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There can be no doubt that people are talking about Cee Lo Green – that his is a name on the lips of millions of music fans. But are they talking about Cee Lo in the right way, for the right reasons? Mention his name to most people and they’ll likely say, “Sure, that American bloke who had that song, Crazy, first single to go to No 1 on downloads alone”, or, “He was in that band, whadya call ’em, two dudes, dressed up as female film stars?”. Or, “Oh, got ya, he’s that fella with the tattoos on his face, bald head, big teeth, has that cool new song called F*** You, right?” By the end of this year, we will no doubt be able to add to such remarks variations on, “You bought that Cee Lo guy’s new album, The Lady Killer? No? Well, you need to”.

Nothing wrong with those responses; nothing at all. For, yes, Cee Lo did indeed co-write, and sing, the biggest song of 2006: Gnarls Barkley’s aforementioned Crazy, a track that managed to sneak over the threshold of the Top 40 a lyric about mental illness and depression, to the sweetest of pop-soul melodies. And, yes, he and his Gnarls cohort Danger Mouse did show a remarkable penchant for dressing up in the weirdest wigs and costumes the wardrobe department could fling at them. And, yes again, not content with having one of the most successful singles of the 21st century so far, Cee Lo is bidding for a second gargantuan piece of the action: F*** You is shaping up to be 2010’s most controversial, most blogged-about, most viewed, most listened-to, most undeniable song.

So what’s the problem? Well, none, as such. It’s just that, welcome and justified and understandable though all the chatter is, there is one thing that keeps being overlooked. One thing you rarely, if ever, hear when Cee Lo’s name comes up in conversation. Like: the man’s a singer. Search high and low through the endless Cee Lo CVs, features and reviews online and you’ll be lucky to come up with more than a handful that make any reference whatsoever to what is arguably the Man from Atlanta’s most crucial, heartbreaking and indisputable gift: he sings like an angel and the devil combined. Or, put another way: Cee Lo’s is the greatest male voice in American music today.

Says who? Well, says any long-time fan of the man who, let’s not forget, contributed far more than just his trademark rat-a-tat-tat raps to Goodie Mob, the Southern-rap pioneers with whom he first made his name. Note, if you will, that the Goodie’s 1995 debut album – the instant, copper-bottomed classic, Soul Food – opens with the modern-day spiritual, Free. Featuring, significantly, a honey-dewed, drop-deal vocal from a certain Cee Lo Green. Note, too, how the vocal hooks on the group’s subsequent releases were by and large helmed by Cee Lo: it was as if, long, long before Crazy, he had an itch that was demanding to be scratched. You can hear him attending to it on his two solo albums to date – albums that fans cherish to this day, but which remain scandalously, no, unforgivably, underrated. Cee Lo Green and his Perfect Imperfections (2002) and, two years later, Cee Lo Green … is the Soul Machine, offer tantalising hints of what he would later achieve, initially with Gnarls on two exceptional – and exceptionally daring and experimental – psychedelic pop-soul albums, St Elsewhere and The Odd Couple. And, this November, on a record that provides the ultimate proof, the final, irrefutable evidence, of Cee Lo’s importance as a 21st-century recording artist: The Lady Killer. The album Cee Lo was destined to make. The album that will seal his rep: not only as a writer, producer and performer of unrivalled pizzazz, chutzpah, inventiveness and genius; but as a singer whose voice can nail an emotion – be it pain, yearning, anger, sarcasm, love, lust, frustration – like no other. Cee Lo Green stands alone.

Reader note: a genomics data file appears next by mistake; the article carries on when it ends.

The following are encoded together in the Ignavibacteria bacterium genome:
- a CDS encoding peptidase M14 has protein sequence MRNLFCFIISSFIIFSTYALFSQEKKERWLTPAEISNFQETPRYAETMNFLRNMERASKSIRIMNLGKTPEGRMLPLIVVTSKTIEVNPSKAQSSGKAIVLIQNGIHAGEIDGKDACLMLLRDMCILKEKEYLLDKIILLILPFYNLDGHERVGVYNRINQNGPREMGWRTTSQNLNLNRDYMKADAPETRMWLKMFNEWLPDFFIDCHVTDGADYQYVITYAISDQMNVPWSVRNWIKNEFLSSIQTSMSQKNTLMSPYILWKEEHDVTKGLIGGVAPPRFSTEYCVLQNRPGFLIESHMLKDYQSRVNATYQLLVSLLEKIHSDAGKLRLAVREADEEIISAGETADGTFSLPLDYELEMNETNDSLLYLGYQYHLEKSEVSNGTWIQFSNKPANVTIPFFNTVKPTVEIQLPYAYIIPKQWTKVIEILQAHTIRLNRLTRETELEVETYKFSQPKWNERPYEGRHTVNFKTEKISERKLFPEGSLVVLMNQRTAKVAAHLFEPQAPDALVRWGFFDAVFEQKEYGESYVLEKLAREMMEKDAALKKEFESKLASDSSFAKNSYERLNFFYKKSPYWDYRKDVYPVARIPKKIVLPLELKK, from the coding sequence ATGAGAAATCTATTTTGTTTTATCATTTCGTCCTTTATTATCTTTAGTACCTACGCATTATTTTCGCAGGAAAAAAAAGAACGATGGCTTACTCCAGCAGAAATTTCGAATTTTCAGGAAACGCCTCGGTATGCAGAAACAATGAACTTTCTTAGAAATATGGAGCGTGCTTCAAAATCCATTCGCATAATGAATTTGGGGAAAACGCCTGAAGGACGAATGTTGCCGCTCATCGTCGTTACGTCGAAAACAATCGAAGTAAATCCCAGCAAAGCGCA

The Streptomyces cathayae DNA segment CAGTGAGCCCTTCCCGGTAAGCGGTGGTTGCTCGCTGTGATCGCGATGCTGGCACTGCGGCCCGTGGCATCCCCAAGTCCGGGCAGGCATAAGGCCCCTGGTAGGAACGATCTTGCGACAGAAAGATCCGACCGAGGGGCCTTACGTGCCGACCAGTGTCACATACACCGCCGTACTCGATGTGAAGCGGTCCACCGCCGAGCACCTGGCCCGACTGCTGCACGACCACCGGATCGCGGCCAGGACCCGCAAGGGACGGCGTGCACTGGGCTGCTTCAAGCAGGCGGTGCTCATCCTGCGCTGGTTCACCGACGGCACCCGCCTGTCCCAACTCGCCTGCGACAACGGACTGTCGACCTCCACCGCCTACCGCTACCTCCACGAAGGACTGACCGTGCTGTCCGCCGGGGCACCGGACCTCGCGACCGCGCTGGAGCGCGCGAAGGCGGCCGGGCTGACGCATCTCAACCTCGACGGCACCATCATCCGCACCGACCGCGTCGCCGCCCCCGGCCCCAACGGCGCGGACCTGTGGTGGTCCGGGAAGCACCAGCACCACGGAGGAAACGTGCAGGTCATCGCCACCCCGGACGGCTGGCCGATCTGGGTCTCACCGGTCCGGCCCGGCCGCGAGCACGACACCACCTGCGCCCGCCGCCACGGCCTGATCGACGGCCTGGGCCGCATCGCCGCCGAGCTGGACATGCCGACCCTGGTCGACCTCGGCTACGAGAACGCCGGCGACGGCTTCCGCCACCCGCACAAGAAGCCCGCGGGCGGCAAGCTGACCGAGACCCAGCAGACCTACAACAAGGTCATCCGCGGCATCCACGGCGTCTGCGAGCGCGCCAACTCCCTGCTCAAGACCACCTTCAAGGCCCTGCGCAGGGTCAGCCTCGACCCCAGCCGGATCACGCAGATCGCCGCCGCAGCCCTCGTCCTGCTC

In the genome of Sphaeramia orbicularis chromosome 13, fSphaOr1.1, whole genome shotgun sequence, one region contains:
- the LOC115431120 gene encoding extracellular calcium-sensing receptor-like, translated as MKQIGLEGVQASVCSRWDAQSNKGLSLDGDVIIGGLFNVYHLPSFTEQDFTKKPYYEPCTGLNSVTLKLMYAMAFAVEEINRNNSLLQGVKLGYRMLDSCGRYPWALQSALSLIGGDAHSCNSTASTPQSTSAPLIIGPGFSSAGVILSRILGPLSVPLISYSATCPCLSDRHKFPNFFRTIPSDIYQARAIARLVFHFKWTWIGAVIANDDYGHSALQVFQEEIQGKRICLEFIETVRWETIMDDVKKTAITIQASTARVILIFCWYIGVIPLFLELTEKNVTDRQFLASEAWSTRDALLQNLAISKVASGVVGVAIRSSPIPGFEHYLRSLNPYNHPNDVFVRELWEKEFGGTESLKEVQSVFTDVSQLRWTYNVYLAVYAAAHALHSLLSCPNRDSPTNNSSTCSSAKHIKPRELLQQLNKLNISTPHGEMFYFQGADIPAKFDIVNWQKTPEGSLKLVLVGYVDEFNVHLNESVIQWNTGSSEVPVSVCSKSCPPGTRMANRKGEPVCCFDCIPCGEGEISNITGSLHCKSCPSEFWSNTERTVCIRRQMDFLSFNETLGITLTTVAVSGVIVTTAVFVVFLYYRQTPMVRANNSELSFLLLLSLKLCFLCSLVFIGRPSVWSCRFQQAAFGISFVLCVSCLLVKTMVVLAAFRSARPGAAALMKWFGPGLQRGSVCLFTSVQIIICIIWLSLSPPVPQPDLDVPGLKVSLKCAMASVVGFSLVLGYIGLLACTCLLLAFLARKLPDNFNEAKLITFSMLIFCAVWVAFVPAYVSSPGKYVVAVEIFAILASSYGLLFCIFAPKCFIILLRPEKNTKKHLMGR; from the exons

Listen to Wildflower or I Want You, two songs of heart-stopping tenderness and longing. To future single Cry Baby, a summer breeze of a song whose melodic lushness and optimism utterly belie the sentiment it expresses. To Bodies, a Chad Hugo co-production that sets Cee Lo’s film-noir lyric to an appropriately ghostly backing, all sinuous guitar and military-tattoo percussion. Throughout tracks such as Fool For You, Old Fashioned and Bright Lights Bigger City, Cee Lo dives into the sound archives to glory in the best of Stevie Wonder, Steely Dan, Billy Joel and the Spinners, the base upon which he sprinkles his vocal gold dust. And listen, too, to F*** You (as if you haven’t already, hundreds of times). And ask yourself this: chuckle-inducing profanity aside, has there ever been a more uncompromising, more defiantly sung I’m-so-over-you pop song? Why do we believe in that defiance? Because Cee Lo sings it like he means it.

That conviction is all over The Lady Killer. (And all over the Lady Killer mixtape album Stray Bullets – an offshoot release of a quality most full studio albums don’t even come close to.) But good songs are one thing. As the whole of history of pop demonstrates, they ain’t nothing without the vocal. And in 2010, vocals don’t come any greater, any more visceral, any more ON FIRE, than Cee Lo Green’s. He’s been working up to this album his whole life. This is what he’s on the planet for: to throw back his head, open his lungs, and let rip. Equipped with a once-in-a-generation voice, Cee Lo hasn’t just made the song of the year, or even just the album of the year (though he’s made both of those). On The Lady Killer, he’s made the album of his life.

Cee Lo Green, then. Superstar, yes. Wildly original talent, undoubtedly. Definitive talisman of modern pop-soul, certainly. But more, much more than these: singer. That’s what we’re talking about.

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